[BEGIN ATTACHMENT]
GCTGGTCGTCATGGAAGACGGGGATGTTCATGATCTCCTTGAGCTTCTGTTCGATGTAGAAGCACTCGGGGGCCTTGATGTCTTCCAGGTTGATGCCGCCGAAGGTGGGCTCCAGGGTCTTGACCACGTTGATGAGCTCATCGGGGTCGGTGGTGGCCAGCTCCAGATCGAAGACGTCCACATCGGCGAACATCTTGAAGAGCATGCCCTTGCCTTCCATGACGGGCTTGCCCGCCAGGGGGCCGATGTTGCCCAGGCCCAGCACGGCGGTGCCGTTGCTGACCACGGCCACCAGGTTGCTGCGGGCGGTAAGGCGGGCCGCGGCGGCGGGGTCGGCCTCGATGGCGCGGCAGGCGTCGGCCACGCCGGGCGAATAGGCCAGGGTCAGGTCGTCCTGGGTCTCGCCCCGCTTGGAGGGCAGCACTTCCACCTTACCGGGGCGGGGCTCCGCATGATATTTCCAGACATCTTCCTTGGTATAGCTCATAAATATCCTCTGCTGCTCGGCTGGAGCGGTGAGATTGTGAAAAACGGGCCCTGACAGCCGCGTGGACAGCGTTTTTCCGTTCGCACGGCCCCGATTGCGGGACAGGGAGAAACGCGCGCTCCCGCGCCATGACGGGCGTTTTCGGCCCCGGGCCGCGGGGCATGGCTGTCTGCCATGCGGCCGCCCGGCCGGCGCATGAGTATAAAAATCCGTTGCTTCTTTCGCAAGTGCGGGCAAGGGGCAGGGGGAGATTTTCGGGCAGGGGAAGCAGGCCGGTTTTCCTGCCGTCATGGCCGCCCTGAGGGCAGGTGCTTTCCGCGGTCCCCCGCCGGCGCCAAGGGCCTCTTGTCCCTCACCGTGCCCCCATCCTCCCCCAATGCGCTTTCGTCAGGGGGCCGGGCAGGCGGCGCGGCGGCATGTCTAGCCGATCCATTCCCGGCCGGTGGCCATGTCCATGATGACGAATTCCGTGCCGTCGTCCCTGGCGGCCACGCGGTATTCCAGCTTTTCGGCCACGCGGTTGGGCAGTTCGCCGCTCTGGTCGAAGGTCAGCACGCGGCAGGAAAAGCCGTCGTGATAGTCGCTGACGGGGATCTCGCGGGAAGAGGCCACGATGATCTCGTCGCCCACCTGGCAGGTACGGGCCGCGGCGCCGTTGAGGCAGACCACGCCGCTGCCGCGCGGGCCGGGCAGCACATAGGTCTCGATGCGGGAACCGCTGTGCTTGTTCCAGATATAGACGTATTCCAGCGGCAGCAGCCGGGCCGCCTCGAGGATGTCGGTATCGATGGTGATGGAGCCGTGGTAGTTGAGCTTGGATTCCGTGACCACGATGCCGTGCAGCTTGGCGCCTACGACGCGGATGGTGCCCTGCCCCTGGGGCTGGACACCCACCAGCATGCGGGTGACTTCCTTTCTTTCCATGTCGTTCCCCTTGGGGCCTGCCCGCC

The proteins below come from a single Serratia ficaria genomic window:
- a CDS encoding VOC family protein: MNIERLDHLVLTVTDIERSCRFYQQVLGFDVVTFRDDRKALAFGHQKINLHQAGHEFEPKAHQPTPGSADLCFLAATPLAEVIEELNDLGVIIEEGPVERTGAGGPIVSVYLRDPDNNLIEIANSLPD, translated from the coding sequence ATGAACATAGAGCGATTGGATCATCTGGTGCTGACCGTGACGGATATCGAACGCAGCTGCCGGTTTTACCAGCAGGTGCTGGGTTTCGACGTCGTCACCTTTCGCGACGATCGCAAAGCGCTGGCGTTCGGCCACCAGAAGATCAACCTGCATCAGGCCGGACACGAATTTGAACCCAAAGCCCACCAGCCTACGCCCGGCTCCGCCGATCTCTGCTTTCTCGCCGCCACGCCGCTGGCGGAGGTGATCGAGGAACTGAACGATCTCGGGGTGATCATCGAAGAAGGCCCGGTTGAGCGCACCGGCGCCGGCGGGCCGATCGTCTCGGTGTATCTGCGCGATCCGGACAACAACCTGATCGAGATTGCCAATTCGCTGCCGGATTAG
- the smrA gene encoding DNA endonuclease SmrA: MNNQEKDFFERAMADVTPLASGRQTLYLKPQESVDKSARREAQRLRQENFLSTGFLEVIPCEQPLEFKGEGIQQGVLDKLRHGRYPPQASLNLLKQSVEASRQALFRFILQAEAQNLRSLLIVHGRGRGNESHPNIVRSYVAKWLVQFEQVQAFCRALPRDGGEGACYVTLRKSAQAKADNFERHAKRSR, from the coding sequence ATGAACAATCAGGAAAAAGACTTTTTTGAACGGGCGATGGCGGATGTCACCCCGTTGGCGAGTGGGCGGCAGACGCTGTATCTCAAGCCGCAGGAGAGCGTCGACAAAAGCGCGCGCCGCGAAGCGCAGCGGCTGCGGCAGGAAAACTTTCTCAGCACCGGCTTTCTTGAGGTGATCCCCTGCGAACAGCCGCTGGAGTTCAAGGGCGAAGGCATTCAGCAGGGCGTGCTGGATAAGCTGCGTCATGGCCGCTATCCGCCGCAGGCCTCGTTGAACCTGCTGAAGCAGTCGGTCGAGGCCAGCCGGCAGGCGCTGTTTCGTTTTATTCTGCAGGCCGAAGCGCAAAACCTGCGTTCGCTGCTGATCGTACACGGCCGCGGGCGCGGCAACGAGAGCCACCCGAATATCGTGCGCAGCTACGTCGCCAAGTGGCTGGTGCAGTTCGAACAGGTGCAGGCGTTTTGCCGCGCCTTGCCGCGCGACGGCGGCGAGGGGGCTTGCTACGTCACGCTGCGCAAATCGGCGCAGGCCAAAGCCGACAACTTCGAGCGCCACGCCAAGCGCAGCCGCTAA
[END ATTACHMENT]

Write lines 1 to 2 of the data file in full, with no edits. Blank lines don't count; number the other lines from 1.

GCTGGTCGTCATGGAAGACGGGGATGTTCATGATCTCCTTGAGCTTCTGTTCGATGTAGAAGCACTCGGGGGCCTTGATGTCTTCCAGGTTGATGCCGCCGAAGGTGGGCTCCAGGGTCTTGACCACGTTGATGAGCTCATCGGGGTCGGTGGTGGCCAGCTCCAGATCGAAGACGTCCACATCGGCGAACATCTTGAAGAGCATGCCCTTGCCTTCCATGACGGGCTTGCCCGCCAGGGGGCCGATGTTGCCCAGGCCCAGCACGGCGGTGCCGTTGCTGACCACGGCCACCAGGTTGCTGCGGGCGGTAAGGCGGGCCGCGGCGGCGGGGTCGGCCTCGATGGCGCGGCAGGCGTCGGCCACGCCGGGCGAATAGGCCAGGGTCAGGTCGTCCTGGGTCTCGCCCCGCTTGGAGGGCAGCACTTCCACCTTACCGGGGCGGGGCTCCGCATGATATTTCCAGACATCTTCCTTGGTATAGCTCATAAATATCCTCTGCTGCTCGGCTGGAGCGGTGAGATTGTGAAAAACGGGCCCTGACAGCCGCGTGGACAGCGTTTTTCCGTTCGCACGGCCCCGATTGCGGGACAGGGAGAAACGCGCGCTCCCGCGCCATGACGGGCGTTTTCGGCCCCGGGCCGCGGGGCATGGCTGTCTGCCATGCGGCCGCCCGGCCGGCGCATGAGTATAAAAATCCGTTGCTTCTTTCGCAAGTGCGGGCAAGGGGCAGGGGGAGATTTTCGGGCAGGGGAAGCAGGCCGGTTTTCCTGCCGTCATGGCCGCCCTGAGGGCAGGTGCTTTCCGCGGTCCCCCGCCGGCGCCAAGGGCCTCTTGTCCCTCACCGTGCCCCCATCCTCCCCCAATGCGCTTTCGTCAGGGGGCCGGGCAGGCGGCGCGGCGGCATGTCTAGCCGATCCATTCCCGGCCGGTGGCCATGTCCATGATGACGAATTCCGTGCCGTCGTCCCTGGCGGCCACGCGGTATTCCAGCTTTTCGGCCACGCGGTTGGGCAGTTCGCCGCTCTGGTCGAAGGTCAGCACGCGGCAGGAAAAGCCGTCGTGATAGTCGCTGACGGGGATCTCGCGGGAAGAGGCCACGATGATCTCGTCGCCCACCTGGCAGGTACGGGCCGCGGCGCCGTTGAGGCAGACCACGCCGCTGCCGCGCGGGCCGGGCAGCACATAGGTCTCGATGCGGGAACCGCTGTGCTTGTTCCAGATATAGACGTATTCCAGCGGCAGCAGCCGGGCCGCCTCGAGGATGTCGGTATCGATGGTGATGGAGCCGTGGTAGTTGAGCTTGGATTCCGTGACCACGATGCCGTGCAGCTTGGCGCCTACGACGCGGATGGTGCCCTGCCCCTGGGGCTGGACACCCACCAGCATGCGGGTGACTTCCTTTCTTTCCATGTCGTTCCCCTTGGGGCCTGCCCGCC

The proteins below come from a single Serratia ficaria genomic window: